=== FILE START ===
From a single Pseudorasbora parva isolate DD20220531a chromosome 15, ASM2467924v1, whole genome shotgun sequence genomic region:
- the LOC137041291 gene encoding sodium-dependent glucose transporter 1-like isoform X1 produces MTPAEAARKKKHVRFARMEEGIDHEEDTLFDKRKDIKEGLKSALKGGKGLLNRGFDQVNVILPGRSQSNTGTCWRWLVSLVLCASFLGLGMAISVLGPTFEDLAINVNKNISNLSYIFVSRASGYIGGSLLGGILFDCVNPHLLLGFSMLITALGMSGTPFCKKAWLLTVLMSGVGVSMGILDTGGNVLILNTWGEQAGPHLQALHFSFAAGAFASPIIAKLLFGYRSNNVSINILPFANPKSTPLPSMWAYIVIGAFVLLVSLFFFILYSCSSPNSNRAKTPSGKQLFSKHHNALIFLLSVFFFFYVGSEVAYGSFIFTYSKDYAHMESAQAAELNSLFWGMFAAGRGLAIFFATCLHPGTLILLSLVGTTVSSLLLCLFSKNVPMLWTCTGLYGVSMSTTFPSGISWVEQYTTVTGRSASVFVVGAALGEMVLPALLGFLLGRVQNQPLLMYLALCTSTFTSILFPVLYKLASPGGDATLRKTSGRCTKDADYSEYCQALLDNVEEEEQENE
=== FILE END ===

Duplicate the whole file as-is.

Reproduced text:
From a single Pseudorasbora parva isolate DD20220531a chromosome 15, ASM2467924v1, whole genome shotgun sequence genomic region:
- the LOC137041291 gene encoding sodium-dependent glucose transporter 1-like isoform X1 produces MTPAEAARKKKHVRFARMEEGIDHEEDTLFDKRKDIKEGLKSALKGGKGLLNRGFDQVNVILPGRSQSNTGTCWRWLVSLVLCASFLGLGMAISVLGPTFEDLAINVNKNISNLSYIFVSRASGYIGGSLLGGILFDCVNPHLLLGFSMLITALGMSGTPFCKKAWLLTVLMSGVGVSMGILDTGGNVLILNTWGEQAGPHLQALHFSFAAGAFASPIIAKLLFGYRSNNVSINILPFANPKSTPLPSMWAYIVIGAFVLLVSLFFFILYSCSSPNSNRAKTPSGKQLFSKHHNALIFLLSVFFFFYVGSEVAYGSFIFTYSKDYAHMESAQAAELNSLFWGMFAAGRGLAIFFATCLHPGTLILLSLVGTTVSSLLLCLFSKNVPMLWTCTGLYGVSMSTTFPSGISWVEQYTTVTGRSASVFVVGAALGEMVLPALLGFLLGRVQNQPLLMYLALCTSTFTSILFPVLYKLASPGGDATLRKTSGRCTKDADYSEYCQALLDNVEEEEQENE